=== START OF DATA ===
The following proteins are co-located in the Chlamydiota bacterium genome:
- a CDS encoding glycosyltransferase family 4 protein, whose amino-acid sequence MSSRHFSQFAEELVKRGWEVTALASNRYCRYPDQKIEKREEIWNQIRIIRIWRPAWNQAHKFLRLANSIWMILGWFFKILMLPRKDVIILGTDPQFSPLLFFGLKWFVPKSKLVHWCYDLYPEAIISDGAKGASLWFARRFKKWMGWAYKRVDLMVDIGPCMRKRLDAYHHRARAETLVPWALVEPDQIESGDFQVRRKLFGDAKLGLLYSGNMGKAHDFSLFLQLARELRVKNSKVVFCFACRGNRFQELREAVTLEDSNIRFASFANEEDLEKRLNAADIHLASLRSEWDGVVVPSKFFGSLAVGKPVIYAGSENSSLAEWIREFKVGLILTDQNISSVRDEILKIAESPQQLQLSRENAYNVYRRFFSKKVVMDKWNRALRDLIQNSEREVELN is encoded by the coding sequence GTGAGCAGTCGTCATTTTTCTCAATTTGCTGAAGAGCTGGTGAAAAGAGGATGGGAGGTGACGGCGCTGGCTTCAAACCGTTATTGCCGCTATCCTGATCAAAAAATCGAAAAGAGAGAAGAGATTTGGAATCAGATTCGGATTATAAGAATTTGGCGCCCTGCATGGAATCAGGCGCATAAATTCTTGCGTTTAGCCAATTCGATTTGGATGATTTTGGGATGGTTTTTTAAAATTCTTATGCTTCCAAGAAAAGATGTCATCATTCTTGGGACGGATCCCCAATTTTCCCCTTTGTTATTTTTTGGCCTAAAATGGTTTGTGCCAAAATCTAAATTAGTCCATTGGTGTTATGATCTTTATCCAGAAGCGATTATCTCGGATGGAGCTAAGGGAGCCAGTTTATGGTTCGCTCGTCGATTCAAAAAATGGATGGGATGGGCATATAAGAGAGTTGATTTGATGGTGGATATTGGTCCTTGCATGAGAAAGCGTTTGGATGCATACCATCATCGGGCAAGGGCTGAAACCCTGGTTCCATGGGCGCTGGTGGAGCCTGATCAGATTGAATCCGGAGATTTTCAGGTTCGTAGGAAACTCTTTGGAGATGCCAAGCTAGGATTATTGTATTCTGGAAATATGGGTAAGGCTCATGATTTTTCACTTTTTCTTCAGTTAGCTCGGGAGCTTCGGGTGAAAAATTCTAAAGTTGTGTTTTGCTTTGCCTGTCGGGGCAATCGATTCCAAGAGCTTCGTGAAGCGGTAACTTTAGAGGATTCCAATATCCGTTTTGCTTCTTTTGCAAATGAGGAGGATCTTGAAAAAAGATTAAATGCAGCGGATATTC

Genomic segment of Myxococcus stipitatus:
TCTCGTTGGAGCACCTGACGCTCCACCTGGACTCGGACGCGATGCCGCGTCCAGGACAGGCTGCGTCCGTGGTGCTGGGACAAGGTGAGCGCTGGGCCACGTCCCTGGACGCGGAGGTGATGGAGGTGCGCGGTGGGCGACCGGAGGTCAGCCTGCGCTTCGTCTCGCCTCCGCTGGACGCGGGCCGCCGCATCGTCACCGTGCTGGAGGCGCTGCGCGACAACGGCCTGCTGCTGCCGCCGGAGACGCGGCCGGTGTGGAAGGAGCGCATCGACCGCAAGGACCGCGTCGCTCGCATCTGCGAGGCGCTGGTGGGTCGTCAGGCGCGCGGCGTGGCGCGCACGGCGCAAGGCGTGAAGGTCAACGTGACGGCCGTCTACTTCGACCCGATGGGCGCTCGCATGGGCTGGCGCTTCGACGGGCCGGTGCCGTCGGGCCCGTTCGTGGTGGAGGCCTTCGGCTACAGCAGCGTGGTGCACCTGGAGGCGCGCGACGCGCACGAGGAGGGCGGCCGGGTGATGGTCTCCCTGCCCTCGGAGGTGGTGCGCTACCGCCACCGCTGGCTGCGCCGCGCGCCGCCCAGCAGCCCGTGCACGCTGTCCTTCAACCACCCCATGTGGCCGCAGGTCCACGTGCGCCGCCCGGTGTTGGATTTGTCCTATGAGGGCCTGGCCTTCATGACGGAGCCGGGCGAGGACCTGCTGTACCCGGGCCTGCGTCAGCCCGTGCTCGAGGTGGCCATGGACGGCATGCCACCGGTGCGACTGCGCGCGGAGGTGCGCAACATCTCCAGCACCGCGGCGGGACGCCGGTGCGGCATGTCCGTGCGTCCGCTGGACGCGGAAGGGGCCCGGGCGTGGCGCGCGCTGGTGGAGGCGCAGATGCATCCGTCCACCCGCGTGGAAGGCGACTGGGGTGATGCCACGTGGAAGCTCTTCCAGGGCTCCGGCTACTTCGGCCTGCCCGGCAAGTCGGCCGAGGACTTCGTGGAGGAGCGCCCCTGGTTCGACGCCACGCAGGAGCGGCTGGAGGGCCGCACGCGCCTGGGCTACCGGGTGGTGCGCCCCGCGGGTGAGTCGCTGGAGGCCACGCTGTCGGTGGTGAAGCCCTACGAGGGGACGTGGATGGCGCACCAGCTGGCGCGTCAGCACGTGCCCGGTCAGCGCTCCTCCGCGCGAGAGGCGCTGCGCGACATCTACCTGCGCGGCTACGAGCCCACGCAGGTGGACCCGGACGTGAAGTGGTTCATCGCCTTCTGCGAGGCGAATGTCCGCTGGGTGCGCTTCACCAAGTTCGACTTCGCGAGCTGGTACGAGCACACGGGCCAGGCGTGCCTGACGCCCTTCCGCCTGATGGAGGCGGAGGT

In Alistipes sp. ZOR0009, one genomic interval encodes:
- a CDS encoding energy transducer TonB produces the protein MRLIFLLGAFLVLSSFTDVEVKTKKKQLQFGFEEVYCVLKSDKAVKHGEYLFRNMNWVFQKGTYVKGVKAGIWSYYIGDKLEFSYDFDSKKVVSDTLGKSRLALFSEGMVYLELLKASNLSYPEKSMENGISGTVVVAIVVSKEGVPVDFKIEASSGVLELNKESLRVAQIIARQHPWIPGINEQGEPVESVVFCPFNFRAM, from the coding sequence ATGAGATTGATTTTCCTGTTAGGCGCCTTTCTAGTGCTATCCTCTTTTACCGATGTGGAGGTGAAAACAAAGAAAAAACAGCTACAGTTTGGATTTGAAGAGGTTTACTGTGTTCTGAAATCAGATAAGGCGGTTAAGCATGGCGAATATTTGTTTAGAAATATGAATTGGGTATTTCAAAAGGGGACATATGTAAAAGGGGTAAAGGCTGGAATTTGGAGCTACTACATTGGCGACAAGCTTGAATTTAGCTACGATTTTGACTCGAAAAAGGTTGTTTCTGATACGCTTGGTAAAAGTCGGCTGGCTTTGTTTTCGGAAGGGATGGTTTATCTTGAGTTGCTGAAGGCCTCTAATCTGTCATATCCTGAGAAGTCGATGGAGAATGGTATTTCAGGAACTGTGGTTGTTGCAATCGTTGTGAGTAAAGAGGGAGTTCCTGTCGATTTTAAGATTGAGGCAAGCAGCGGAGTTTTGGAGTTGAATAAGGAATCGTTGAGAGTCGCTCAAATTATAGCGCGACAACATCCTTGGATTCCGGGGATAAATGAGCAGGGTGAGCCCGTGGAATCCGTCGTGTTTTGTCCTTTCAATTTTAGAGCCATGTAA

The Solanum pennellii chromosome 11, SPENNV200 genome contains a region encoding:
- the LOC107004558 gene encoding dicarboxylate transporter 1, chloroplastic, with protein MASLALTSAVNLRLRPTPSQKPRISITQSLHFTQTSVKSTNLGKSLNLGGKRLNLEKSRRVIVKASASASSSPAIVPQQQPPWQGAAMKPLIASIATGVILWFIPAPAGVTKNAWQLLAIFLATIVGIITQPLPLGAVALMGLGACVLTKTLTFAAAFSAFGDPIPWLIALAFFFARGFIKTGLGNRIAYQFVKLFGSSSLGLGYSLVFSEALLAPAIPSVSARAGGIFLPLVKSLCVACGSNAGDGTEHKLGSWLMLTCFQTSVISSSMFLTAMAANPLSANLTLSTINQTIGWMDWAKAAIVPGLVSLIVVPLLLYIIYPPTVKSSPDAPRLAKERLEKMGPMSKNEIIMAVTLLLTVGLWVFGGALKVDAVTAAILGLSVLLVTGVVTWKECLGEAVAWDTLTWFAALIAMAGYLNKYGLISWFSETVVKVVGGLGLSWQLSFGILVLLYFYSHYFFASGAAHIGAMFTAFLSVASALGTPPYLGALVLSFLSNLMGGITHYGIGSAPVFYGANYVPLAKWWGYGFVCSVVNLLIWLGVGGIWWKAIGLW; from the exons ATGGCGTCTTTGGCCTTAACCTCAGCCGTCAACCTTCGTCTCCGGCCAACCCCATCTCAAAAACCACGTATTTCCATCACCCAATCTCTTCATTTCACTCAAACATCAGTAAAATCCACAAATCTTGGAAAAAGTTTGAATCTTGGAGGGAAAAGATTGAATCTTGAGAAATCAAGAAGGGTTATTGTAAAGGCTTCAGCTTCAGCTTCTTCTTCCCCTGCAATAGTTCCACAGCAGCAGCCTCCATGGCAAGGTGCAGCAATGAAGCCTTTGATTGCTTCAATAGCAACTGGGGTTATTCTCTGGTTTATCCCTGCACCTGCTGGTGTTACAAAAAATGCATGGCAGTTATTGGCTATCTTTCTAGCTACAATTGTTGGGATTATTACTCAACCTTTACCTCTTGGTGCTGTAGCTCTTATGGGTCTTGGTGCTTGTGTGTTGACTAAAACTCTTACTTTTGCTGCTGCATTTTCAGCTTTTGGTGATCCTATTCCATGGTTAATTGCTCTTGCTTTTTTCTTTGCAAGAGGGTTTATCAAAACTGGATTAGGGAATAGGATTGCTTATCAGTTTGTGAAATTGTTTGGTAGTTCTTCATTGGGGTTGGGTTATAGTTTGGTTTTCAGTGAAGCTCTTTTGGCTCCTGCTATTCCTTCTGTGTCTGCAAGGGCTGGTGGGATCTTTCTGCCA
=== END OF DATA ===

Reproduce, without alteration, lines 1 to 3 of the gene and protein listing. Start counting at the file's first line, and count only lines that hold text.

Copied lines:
The following proteins are co-located in the Chlamydiota bacterium genome:
- a CDS encoding glycosyltransferase family 4 protein, whose amino-acid sequence MSSRHFSQFAEELVKRGWEVTALASNRYCRYPDQKIEKREEIWNQIRIIRIWRPAWNQAHKFLRLANSIWMILGWFFKILMLPRKDVIILGTDPQFSPLLFFGLKWFVPKSKLVHWCYDLYPEAIISDGAKGASLWFARRFKKWMGWAYKRVDLMVDIGPCMRKRLDAYHHRARAETLVPWALVEPDQIESGDFQVRRKLFGDAKLGLLYSGNMGKAHDFSLFLQLARELRVKNSKVVFCFACRGNRFQELREAVTLEDSNIRFASFANEEDLEKRLNAADIHLASLRSEWDGVVVPSKFFGSLAVGKPVIYAGSENSSLAEWIREFKVGLILTDQNISSVRDEILKIAESPQQLQLSRENAYNVYRRFFSKKVVMDKWNRALRDLIQNSEREVELN is encoded by the coding sequence GTGAGCAGTCGTCATTTTTCTCAATTTGCTGAAGAGCTGGTGAAAAGAGGATGGGAGGTGACGGCGCTGGCTTCAAACCGTTATTGCCGCTATCCTGATCAAAAAATCGAAAAGAGAGAAGAGATTTGGAATCAGATTCGGATTATAAGAATTTGGCGCCCTGCATGGAATCAGGCGCATAAATTCTTGCGTTTAGCCAATTCGATTTGGATGATTTTGGGATGGTTTTTTAAAATTCTTATGCTTCCAAGAAAAGATGTCATCATTCTTGGGACGGATCCCCAATTTTCCCCTTTGTTATTTTTTGGCCTAAAATGGTTTGTGCCAAAATCTAAATTAGTCCATTGGTGTTATGATCTTTATCCAGAAGCGATTATCTCGGATGGAGCTAAGGGAGCCAGTTTATGGTTCGCTCGTCGATTCAAAAAATGGATGGGATGGGCATATAAGAGAGTTGATTTGATGGTGGATATTGGTCCTTGCATGAGAAAGCGTTTGGATGCATACCATCATCGGGCAAGGGCTGAAACCCTGGTTCCATGGGCGCTGGTGGAGCCTGATCAGATTGAATCCGGAGATTTTCAGGTTCGTAGGAAACTCTTTGGAGATGCCAAGCTAGGATTATTGTATTCTGGAAATATGGGTAAGGCTCATGATTTTTCACTTTTTCTTCAGTTAGCTCGGGAGCTTCGGGTGAAAAATTCTAAAGTTGTGTTTTGCTTTGCCTGTCGGGGCAATCGATTCCAAGAGCTTCGTGAAGCGGTAACTTTAGAGGATTCCAATATCCGTTTTGCTTCTTTTGCAAATGAGGAGGATCTTGAAAAAAGATTAAATGCAGCGGATATTC

Genomic segment of Myxococcus stipitatus: